Eva Blankenhorn (’21), Making and Interpreting History
Eva Blankenhorn (Penn State RPTM 2021) knew that coming to Penn State would offer her many opportunities. In her current position as an Interpretive Ranger with the National Park Service at the National Eisenhower Historic Site (adjacent to the Gettysburg Battlefield), Eva is able to mix her love of the outdoors and of history.
Eva’s path through middle school and high school almost took her in a different direction. A talented singer and songwriter, Eva spent time in Nashville, writing and recording songs. As she started to see some success and a growing fame with her craft, she sat down with her parents to have a frank conversation. “It was fun, but I really just wanted to be a normal high school kid.” She applied to Penn State and the rest, as they say, is history.
“I came to Penn State and I did not know what I wanted to do,” said Eva. “I was a big football fan. I used to go to the games with my Dad and Grandfather.” Eva came to campus as a pre-major in Kinesiology. Early in her coursework, she enrolled in RPTM 120 – Leisure and Human Behavior. “Zach Miller (Assistant Research Professor and Postdoctoral Research Associate in RPTM) came to class to talk about the work he was doing with the Protected Area Research Collaborative. It really sparked my interest. I met with Zach after that class and changed my major to RPTM the next week.”
During her time at Penn State, Eva was a Digital Humanities Intern with Penn State’s Richards Civil War Era Center using microfilm scanners to analyze news articles from Centre County, Pennsylvania in the early 1900's. She accepted a summer internship with Gettysburg National Military Park. Despite her love of history, Eva ruled out majoring in history for her undergraduate education. “I wanted something hands on – something that would allow me to make a practical application of my education.” The summer at Gettysburg sealed it for her. The RPTM major would get her there. She returned to Gettysburg the following summer, this time not as an intern but as a Seasonal Ranger with the National Park Service. It is rare that undergraduate students have the opportunity to earn the official National Park Service ranger hat.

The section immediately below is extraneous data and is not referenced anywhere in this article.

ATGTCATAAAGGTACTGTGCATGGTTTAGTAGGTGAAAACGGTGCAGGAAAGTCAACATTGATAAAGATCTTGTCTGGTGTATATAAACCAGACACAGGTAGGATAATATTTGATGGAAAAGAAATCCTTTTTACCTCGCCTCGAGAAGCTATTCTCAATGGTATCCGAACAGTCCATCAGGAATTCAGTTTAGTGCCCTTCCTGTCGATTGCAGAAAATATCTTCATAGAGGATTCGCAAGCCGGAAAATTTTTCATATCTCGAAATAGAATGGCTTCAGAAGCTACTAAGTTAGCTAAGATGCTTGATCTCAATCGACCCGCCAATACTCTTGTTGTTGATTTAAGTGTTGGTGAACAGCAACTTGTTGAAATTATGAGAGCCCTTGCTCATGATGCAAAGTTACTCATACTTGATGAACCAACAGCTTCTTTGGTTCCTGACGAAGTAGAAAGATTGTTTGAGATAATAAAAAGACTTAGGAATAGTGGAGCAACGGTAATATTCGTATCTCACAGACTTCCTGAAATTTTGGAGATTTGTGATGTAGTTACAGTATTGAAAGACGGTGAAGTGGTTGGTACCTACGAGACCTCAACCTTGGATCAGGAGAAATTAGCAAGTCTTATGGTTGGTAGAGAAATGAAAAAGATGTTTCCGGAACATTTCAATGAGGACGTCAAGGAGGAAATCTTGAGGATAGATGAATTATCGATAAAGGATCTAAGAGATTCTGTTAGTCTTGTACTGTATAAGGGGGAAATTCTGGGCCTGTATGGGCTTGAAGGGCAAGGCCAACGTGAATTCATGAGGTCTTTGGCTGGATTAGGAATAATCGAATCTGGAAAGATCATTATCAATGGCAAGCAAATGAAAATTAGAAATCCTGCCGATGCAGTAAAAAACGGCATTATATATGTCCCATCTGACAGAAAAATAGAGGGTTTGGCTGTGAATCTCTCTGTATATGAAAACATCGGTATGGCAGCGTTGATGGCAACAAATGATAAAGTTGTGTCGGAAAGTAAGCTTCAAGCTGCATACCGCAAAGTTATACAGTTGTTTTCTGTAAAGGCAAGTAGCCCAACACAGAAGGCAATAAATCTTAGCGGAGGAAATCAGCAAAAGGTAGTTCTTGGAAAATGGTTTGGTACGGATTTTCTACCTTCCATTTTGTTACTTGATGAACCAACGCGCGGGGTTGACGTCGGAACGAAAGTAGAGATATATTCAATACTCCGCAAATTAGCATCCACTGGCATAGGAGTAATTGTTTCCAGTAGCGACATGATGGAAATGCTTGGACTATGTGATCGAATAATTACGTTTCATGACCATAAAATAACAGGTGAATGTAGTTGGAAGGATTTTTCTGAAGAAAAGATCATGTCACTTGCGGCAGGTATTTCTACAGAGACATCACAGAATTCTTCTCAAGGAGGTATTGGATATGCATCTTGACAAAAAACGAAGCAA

With a focus in outdoor recreation within the RPTM major, Eva participated in Penn State’s SEED (Student Engagement and Experiential Discovery) semester at Penn State’s Shaver’s Creek Environmental Center. She also completed RPTM 335 – Outdoor Recreation Consortium in the Great Smoky Mountains. “I remember standing in an ice-cold stream, looking for salamanders as part of the citizen science project on Consortium,” said Eva. “Meeting new people who have the same values and who care about service and learning. I remember thinking ‘This is it.’ That was what I wanted to do for my career.”
Eva completed RPTM 495A (internship) at the Appomattox Court House National Historical Park. After graduation, she returned to Gettysburg and the Eisenhower Farm. In her role, she is a park guide and front-line historical interpreter. As a ranger, she is also involved in long-term planning for the site as well as developing and delivering programs and special events. Some of the programs for which Eva has taken the lead include the BARK Ranger program as well as a partnership with the South Mountain Audubon Society to bring regular bird walks and birding programs to the site. “For the Audubon program, I was inspired by my time at Shaver's Creek during the SEED Semester! It's blossomed into a great community partnership that brought a ton of new visitors to the site.”
Last summer, Eva developed and launched a brand-new Summer Reading Adventure for children aged 2-7 called “Growing with the Eisenhowers.” This eight-week program was offered to local families and consisted of a thematic story time and hands on activity and craft. Eva described the program with excitement. “We made vegetable art, explored inchworms, planted radishes in the Eisenhower Garden, and even built giant spiderwebs! It was a brilliant program that will hopefully become a staple in our summer programming and offerings.
Eva and her husband Nathaniel have two dogs, Enzo and Lupa, both of whom just made their first trip to Beaver Stadium for the THON 5K. Eva has continued her studies at West Virginia University in Public History, earning a Cultural Resource Management Certificate. Her advice to current RPTM students is this. “Definitely sit in the front of the classroom,” she laughed. “Ask questions. Don’t be afraid to connect with people around you – other students, faculty. Make connections.”
Someone once said, “Never doubt that you can change history. You already have.“ Eva Blankenhorn is making history.